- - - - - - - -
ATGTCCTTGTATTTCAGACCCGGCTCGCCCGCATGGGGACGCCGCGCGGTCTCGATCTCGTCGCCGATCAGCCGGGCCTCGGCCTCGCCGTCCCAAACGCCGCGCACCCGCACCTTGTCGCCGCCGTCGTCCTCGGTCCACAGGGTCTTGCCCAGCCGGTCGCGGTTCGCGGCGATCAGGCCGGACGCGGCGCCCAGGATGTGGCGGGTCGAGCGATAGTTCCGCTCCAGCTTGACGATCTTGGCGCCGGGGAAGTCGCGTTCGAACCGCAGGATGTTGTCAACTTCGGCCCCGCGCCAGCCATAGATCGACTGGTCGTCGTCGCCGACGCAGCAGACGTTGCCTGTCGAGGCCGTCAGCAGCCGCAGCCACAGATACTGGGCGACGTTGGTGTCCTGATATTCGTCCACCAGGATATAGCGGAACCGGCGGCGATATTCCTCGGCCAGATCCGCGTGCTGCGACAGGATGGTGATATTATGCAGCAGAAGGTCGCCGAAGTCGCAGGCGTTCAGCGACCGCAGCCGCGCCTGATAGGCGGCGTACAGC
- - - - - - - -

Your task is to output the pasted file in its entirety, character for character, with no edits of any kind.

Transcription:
ATGTCCTTGTATTTCAGACCCGGCTCGCCCGCATGGGGACGCCGCGCGGTCTCGATCTCGTCGCCGATCAGCCGGGCCTCGGCCTCGCCGTCCCAAACGCCGCGCACCCGCACCTTGTCGCCGCCGTCGTCCTCGGTCCACAGGGTCTTGCCCAGCCGGTCGCGGTTCGCGGCGATCAGGCCGGACGCGGCGCCCAGGATGTGGCGGGTCGAGCGATAGTTCCGCTCCAGCTTGACGATCTTGGCGCCGGGGAAGTCGCGTTCGAACCGCAGGATGTTGTCAACTTCGGCCCCGCGCCAGCCATAGATCGACTGGTCGTCGTCGCCGACGCAGCAGACGTTGCCTGTCGAGGCCGTCAGCAGCCGCAGCCACAGATACTGGGCGACGTTGGTGTCCTGATATTCGTCCACCAGGATATAGCGGAACCGGCGGCGATATTCCTCGGCCAGATCCGCGTGCTGCGACAGGATGGTGATATTATGCAGCAGAAGGTCGCCGAAGTCGCAGGCGTTCAGCGACCGCAGCCGCGCCTGATAGGCGGCGTACAGC